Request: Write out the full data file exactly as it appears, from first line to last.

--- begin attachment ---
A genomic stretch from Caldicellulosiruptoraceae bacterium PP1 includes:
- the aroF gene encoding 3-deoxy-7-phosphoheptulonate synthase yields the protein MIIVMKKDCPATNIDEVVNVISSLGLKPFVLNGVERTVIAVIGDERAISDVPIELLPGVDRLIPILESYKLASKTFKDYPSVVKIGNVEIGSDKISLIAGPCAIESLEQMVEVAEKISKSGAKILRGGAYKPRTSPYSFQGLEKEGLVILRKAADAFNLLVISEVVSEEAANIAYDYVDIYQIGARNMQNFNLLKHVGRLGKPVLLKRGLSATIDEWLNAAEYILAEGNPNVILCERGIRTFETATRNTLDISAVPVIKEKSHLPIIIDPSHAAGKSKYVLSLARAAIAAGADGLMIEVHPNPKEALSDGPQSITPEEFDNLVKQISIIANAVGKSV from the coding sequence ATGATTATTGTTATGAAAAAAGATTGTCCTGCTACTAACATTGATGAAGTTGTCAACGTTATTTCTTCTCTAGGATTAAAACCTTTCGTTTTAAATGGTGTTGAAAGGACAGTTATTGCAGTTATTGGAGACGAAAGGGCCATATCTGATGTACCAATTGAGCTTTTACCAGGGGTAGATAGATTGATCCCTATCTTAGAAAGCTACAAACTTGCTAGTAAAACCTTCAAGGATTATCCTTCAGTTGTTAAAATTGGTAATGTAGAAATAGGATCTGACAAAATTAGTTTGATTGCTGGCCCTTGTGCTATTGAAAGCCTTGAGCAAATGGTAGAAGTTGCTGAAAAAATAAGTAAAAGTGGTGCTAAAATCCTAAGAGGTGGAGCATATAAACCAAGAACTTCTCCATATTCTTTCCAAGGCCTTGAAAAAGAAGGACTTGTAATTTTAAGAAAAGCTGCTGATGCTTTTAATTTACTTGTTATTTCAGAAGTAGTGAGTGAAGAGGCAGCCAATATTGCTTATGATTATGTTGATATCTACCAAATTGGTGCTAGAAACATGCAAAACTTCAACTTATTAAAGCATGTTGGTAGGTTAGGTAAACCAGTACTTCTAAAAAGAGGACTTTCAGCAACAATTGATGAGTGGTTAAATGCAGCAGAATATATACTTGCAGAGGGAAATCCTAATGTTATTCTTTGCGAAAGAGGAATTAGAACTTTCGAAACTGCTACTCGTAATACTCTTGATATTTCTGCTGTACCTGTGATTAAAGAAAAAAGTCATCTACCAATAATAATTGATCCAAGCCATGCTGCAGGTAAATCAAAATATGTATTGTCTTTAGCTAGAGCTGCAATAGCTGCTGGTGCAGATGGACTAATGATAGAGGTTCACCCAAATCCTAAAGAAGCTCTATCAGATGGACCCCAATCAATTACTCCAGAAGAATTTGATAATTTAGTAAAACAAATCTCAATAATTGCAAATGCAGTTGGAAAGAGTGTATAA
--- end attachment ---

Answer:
A genomic stretch from Caldicellulosiruptoraceae bacterium PP1 includes:
- the aroF gene encoding 3-deoxy-7-phosphoheptulonate synthase yields the protein MIIVMKKDCPATNIDEVVNVISSLGLKPFVLNGVERTVIAVIGDERAISDVPIELLPGVDRLIPILESYKLASKTFKDYPSVVKIGNVEIGSDKISLIAGPCAIESLEQMVEVAEKISKSGAKILRGGAYKPRTSPYSFQGLEKEGLVILRKAADAFNLLVISEVVSEEAANIAYDYVDIYQIGARNMQNFNLLKHVGRLGKPVLLKRGLSATIDEWLNAAEYILAEGNPNVILCERGIRTFETATRNTLDISAVPVIKEKSHLPIIIDPSHAAGKSKYVLSLARAAIAAGADGLMIEVHPNPKEALSDGPQSITPEEFDNLVKQISIIANAVGKSV from the coding sequence ATGATTATTGTTATGAAAAAAGATTGTCCTGCTACTAACATTGATGAAGTTGTCAACGTTATTTCTTCTCTAGGATTAAAACCTTTCGTTTTAAATGGTGTTGAAAGGACAGTTATTGCAGTTATTGGAGACGAAAGGGCCATATCTGATGTACCAATTGAGCTTTTACCAGGGGTAGATAGATTGATCCCTATCTTAGAAAGCTACAAACTTGCTAGTAAAACCTTCAAGGATTATCCTTCAGTTGTTAAAATTGGTAATGTAGAAATAGGATCTGACAAAATTAGTTTGATTGCTGGCCCTTGTGCTATTGAAAGCCTTGAGCAAATGGTAGAAGTTGCTGAAAAAATAAGTAAAAGTGGTGCTAAAATCCTAAGAGGTGGAGCATATAAACCAAGAACTTCTCCATATTCTTTCCAAGGCCTTGAAAAAGAAGGACTTGTAATTTTAAGAAAAGCTGCTGATGCTTTTAATTTACTTGTTATTTCAGAAGTAGTGAGTGAAGAGGCAGCCAATATTGCTTATGATTATGTTGATATCTACCAAATTGGTGCTAGAAACATGCAAAACTTCAACTTATTAAAGCATGTTGGTAGGTTAGGTAAACCAGTACTTCTAAAAAGAGGACTTTCAGCAACAATTGATGAGTGGTTAAATGCAGCAGAATATATACTTGCAGAGGGAAATCCTAATGTTATTCTTTGCGAAAGAGGAATTAGAACTTTCGAAACTGCTACTCGTAATACTCTTGATATTTCTGCTGTACCTGTGATTAAAGAAAAAAGTCATCTACCAATAATAATTGATCCAAGCCATGCTGCAGGTAAATCAAAATATGTATTGTCTTTAGCTAGAGCTGCAATAGCTGCTGGTGCAGATGGACTAATGATAGAGGTTCACCCAAATCCTAAAGAAGCTCTATCAGATGGACCCCAATCAATTACTCCAGAAGAATTTGATAATTTAGTAAAACAAATCTCAATAATTGCAAATGCAGTTGGAAAGAGTGTATAA